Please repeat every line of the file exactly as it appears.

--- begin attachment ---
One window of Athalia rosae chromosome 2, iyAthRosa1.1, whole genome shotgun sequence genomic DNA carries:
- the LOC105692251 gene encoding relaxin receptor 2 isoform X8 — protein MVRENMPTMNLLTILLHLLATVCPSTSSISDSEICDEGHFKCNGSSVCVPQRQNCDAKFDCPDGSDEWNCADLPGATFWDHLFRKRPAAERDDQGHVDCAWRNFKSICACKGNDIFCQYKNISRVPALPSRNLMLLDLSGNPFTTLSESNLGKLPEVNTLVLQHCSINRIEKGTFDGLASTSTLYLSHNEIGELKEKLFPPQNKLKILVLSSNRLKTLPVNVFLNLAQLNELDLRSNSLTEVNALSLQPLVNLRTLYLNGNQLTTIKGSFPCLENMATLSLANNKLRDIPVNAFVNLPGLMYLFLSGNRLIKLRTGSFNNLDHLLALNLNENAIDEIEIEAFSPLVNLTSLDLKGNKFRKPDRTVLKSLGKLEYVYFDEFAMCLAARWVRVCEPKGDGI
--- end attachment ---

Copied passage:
One window of Athalia rosae chromosome 2, iyAthRosa1.1, whole genome shotgun sequence genomic DNA carries:
- the LOC105692251 gene encoding relaxin receptor 2 isoform X8 — protein MVRENMPTMNLLTILLHLLATVCPSTSSISDSEICDEGHFKCNGSSVCVPQRQNCDAKFDCPDGSDEWNCADLPGATFWDHLFRKRPAAERDDQGHVDCAWRNFKSICACKGNDIFCQYKNISRVPALPSRNLMLLDLSGNPFTTLSESNLGKLPEVNTLVLQHCSINRIEKGTFDGLASTSTLYLSHNEIGELKEKLFPPQNKLKILVLSSNRLKTLPVNVFLNLAQLNELDLRSNSLTEVNALSLQPLVNLRTLYLNGNQLTTIKGSFPCLENMATLSLANNKLRDIPVNAFVNLPGLMYLFLSGNRLIKLRTGSFNNLDHLLALNLNENAIDEIEIEAFSPLVNLTSLDLKGNKFRKPDRTVLKSLGKLEYVYFDEFAMCLAARWVRVCEPKGDGI